ICER has weighed in on two of the 10 drugs selected for negotiations: Eliquis and Xarelto, which are among Medicare Part D’s highest spending drugs.
“Our goal is to ensure access to innovative treatments and therapies for people that need them when they need them. Medicare will negotiate in good faith consistent with the requirements of the law on behalf of people with Medicare,” Chiquita Brooks-LaSure, administrator of the Center for Medicare and Medicaid Services, said in a press release.
CMS released the list in August 2023 of the first 10 drugs to be negotiated under the Inflation Reduction Act. The legislation, signed by President Joe R. Biden in August 2022, allows CMS to negotiate prices for drugs covered by Medicare Part D that do not have a generic or biosimilar available.
The 10 drugs selected accounted for $50.5 billion in total Part D gross covered prescription drug costs, or about 20%, of total Part D gross covered prescription drug costs between June 1, 2022, and May 31, 2023. Medicare beneficiaries paid $3.4 billion in out-of-pocket costs for these drugs.
The pharma companies with chosen products had until Oct. 2, 2023, to submit data to CMS. This fall, CMS will meet with companies to discuss their submissions. CMS may also hold a “listening” session with patients, caregivers, and patient organizations sometime between Oct. 30, 2023, and Nov. 15, 2023. CMS will then perform its own internal assessment of each drug and arrive at an initial offer price to present to drug makers by Feb. 1, 2024.
“A lot of people are eager to know more about how CMS will come up with their initial offer prices and evaluate the counteroffers they will receive from industry,” Steve Pearson, M.D., president of the Institute for Clinical and Economic Review (ICER) told Managed Healthcare Executive. “My hope is that CMS can accelerate their process for sharing publicly the rationale that they use for their price targets.”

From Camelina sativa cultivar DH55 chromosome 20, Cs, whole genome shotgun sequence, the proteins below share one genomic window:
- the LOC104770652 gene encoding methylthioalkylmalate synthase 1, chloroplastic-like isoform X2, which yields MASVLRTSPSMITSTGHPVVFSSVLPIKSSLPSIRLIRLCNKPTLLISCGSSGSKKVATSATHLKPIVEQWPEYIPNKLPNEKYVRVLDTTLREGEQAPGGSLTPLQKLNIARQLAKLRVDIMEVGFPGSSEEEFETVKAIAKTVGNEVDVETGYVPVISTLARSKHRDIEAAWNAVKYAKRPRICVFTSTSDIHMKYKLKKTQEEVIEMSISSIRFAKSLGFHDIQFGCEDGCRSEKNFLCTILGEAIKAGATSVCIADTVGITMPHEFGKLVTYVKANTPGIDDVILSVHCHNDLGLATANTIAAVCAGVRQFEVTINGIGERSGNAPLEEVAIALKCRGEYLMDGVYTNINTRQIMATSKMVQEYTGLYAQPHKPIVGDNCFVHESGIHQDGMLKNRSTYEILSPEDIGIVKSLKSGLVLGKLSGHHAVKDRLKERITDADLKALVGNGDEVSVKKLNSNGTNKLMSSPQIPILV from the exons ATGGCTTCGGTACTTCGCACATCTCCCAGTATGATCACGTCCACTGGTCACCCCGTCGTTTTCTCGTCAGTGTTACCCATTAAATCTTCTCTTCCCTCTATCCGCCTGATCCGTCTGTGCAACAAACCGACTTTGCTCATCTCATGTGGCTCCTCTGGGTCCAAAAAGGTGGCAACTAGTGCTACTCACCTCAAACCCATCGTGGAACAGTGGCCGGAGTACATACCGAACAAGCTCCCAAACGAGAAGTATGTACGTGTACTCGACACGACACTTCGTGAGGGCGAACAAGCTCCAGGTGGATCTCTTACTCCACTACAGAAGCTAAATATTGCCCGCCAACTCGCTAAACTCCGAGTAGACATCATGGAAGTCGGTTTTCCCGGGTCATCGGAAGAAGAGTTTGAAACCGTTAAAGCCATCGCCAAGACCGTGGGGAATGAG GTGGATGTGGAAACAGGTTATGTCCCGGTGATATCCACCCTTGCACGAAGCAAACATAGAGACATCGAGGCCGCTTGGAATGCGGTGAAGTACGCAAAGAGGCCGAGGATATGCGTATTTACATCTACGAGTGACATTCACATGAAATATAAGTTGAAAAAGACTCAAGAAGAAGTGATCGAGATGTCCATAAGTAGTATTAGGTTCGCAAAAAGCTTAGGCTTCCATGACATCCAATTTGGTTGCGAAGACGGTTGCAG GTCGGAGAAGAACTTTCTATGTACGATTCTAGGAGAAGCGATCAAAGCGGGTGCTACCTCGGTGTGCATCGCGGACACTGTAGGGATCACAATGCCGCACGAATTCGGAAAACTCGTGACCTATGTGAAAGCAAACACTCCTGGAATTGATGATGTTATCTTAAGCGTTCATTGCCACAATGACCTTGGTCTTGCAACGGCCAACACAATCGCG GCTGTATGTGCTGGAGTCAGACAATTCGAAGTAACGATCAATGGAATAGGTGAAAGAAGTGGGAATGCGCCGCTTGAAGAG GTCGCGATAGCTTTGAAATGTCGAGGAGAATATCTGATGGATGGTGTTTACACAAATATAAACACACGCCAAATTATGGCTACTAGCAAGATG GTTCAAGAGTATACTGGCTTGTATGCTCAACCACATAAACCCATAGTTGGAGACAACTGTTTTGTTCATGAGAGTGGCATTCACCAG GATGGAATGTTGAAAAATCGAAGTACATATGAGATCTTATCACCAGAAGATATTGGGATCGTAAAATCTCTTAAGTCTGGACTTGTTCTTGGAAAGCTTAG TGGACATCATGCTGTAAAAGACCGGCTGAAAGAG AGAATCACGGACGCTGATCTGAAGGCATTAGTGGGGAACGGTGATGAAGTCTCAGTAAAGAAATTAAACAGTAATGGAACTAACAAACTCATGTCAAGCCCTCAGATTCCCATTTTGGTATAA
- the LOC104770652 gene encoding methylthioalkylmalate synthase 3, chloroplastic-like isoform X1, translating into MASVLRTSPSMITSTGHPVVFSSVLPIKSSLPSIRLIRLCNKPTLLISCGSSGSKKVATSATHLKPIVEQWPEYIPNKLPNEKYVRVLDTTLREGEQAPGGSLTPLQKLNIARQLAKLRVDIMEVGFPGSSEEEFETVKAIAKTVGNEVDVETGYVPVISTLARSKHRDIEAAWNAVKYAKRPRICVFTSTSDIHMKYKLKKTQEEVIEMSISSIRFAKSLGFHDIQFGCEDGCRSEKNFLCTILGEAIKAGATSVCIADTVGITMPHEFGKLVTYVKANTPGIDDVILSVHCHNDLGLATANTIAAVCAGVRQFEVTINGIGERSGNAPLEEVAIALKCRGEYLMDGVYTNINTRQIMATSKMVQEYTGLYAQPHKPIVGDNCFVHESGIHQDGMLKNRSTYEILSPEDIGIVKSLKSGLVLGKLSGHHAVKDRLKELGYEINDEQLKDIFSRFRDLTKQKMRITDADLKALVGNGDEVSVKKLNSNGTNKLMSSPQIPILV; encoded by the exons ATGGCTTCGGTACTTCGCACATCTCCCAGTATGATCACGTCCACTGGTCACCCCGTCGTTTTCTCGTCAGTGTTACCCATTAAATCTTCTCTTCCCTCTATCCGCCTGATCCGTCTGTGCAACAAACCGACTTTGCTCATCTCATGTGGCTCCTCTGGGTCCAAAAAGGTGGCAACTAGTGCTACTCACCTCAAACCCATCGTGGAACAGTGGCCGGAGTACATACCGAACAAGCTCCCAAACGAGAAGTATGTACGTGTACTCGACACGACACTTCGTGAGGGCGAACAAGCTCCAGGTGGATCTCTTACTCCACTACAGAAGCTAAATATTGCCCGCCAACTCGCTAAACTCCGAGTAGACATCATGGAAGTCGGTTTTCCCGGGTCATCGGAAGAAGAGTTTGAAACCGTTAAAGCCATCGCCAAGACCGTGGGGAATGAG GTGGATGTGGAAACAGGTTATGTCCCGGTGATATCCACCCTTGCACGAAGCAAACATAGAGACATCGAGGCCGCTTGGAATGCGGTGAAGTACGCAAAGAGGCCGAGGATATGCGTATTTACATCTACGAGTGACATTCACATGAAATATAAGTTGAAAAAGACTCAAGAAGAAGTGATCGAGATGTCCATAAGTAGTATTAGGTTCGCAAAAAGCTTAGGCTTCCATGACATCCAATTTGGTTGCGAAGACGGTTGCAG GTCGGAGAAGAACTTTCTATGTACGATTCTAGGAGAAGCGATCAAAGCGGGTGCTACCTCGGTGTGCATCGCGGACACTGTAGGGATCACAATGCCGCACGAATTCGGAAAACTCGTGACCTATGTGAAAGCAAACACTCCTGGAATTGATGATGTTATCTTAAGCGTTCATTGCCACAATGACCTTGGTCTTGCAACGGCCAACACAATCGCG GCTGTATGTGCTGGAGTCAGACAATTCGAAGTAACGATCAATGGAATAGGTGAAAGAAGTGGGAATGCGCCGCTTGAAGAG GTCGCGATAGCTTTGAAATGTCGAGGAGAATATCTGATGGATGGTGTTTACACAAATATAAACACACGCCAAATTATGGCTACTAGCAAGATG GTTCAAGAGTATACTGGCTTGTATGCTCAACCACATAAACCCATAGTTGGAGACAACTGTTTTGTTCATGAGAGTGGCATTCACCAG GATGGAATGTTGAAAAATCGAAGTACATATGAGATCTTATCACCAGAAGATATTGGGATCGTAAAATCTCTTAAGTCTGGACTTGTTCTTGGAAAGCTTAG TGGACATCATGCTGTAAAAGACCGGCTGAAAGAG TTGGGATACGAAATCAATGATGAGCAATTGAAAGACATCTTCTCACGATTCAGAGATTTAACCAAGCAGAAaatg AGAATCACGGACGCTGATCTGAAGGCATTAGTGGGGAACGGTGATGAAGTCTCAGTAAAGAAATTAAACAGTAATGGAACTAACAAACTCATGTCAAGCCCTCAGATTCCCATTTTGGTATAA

ICER has weighed in on two of the 10 drugs selected for the first round of Medicare price negotiations: Bristol Myers Squibb’s Eliquis (apixaban) and Janssen’s Xarelto (rivaroxaban). Both treat patients with nonvalvular atrial fibrillation, a common type of irregular heartbeat. People with atrial fibrillation are five times more likely to have a stroke. Both are given to help prevent strokes
About 12.1 million people in the United States are expected to have atrial fibrillation by 2030, according to the CDC. Almost half of these patients have atrial fibrillation that is not caused by a heart valve problem, called nonvalvular atrial fibrillation.
Eliquis and Xarelto are atop Medicare Part D’s list of highest spending drugs. Between June 1, 2022, and May 31, 2023, Medicare’s Part D spending on Eliquis was $16.48 billion; Xarelto spending was $6.03 billion.
“We wanted to choose a couple of drugs that were likely to make this first round of negotiations,” Pearson said. “Eliquis and Xarelto figured prominently among those drugs with high Medicare expenditure that were expected by many to be selected among the first group of drugs for price negotiation beginning later this year. We also factored in the advantage of being able to review two drugs having the same predominant indication with a single cost-effectiveness model.”
ICER compared Eliquis and Xarelto to warfarin and dabigatran, direct-acting oral anticoagulants that has been available as a generic beginning in 2022. Direct-acting oral anticoagulants improve outcomes in nonvalvular atrial fibrillation compared with warfarin.
The ICER analysis found that Eliquis and Xarelto both have significant advantages over warfarin and this supports a substantial price premium for Eliquis and Xarelto above warfarin. Comparing outcomes for Eliquis and Xarelto with dabigatran, however, the modeling suggests a smaller price premium for Eliquis and no price premium for Xarelto.
ICER’s modeling did not use quality-adjusted life year (QALY) as its framework assessment. For this review of Eliquis and Xarelto, ICER instead relied on the equal value life year (evLY), a measure that values all life-extending treatment effects equally for all patients, regardless of preexisting disability or age. The use of evLY was done in keeping with CMS guidance.
CMS has said the negotiation process will consider the selected drug’s clinical benefit, the extent to which it fulfills an unmet medical need, and its impact on people who rely on Medicare. Going forward, CMS will publish any agreed-upon negotiated prices for the selected drugs by Sept. 1, 2024; those prices will become effective starting Jan. 1, 2026.